©Elliot Smith


Scientific name: Felis silvestris
The rare wildcat is so similar to a domestic tabby that interbreeding is a serious threat to its survival. Although known as the 'tiger of the Highlands', it is shy and elusive, making it hard to spot.

Species information


Length: 56cm
Tail: 29cm
Weight: 4-5kg
Average lifespan: 10-12 years

Conservation status

Protected in the UK under the Wildlife and Countryside Act, 1981. Priority species under the UK Post-2010 Biodiversity Framework. Listed as a European Protected Species under Annex IV of the European Habitats Directive.

When to see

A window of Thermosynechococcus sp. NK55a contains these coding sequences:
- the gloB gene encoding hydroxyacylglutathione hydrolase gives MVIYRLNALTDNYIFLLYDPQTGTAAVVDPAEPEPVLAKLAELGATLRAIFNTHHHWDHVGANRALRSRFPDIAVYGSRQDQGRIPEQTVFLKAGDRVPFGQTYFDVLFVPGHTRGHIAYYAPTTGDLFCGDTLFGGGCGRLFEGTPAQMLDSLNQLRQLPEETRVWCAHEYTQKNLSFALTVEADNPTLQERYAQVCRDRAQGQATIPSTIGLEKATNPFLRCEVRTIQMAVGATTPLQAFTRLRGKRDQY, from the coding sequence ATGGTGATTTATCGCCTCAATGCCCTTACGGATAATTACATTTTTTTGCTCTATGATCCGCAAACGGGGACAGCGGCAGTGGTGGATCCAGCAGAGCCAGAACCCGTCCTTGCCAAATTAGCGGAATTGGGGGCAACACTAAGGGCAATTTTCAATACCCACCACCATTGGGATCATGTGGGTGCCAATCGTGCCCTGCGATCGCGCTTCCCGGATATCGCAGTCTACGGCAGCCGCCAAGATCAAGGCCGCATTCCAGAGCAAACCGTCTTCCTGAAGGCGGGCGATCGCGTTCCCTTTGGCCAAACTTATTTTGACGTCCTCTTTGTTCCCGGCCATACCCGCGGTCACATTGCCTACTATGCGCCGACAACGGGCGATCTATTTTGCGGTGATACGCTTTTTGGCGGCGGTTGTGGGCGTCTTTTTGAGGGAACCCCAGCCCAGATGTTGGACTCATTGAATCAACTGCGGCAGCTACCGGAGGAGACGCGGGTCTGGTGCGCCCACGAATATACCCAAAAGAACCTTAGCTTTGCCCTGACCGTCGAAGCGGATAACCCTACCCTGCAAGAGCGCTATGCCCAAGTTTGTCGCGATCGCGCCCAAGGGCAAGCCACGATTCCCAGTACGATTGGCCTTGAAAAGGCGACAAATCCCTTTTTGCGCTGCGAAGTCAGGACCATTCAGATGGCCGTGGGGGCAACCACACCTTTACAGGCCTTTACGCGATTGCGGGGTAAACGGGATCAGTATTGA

January to December


The wildcat is one of our rarest and most endangered mammals, and the only wild member of the cat family in the UK. Wildcats are restricted to small parts of the Scottish Highlands, where they feed on rabbits and ground-nesting birds on moorland and in woodlands. They are very shy and are almost entirely nocturnal, lying in their dens in the daytime or if the weather is bad. They mate in February and have one litter of two to six kittens in early summer.

How to identify

The wildcat looks very similar to a very large tabby cat, but it is stockier with a fluffier, blunt tail. Distinct banding on the tail and markings on the body enable spotters to tell true wildcats apart from domestic hybrids.


Only found in the remote Scottish Highlands.

Did you know?

The domestic cat originated from the African wildcat subspecies, Felis sylvestris lybica, around 10,000 years ago, and subsequently spread with humans throughout the world. It can hybridise with the wildcat, causing loss of genetic diversity.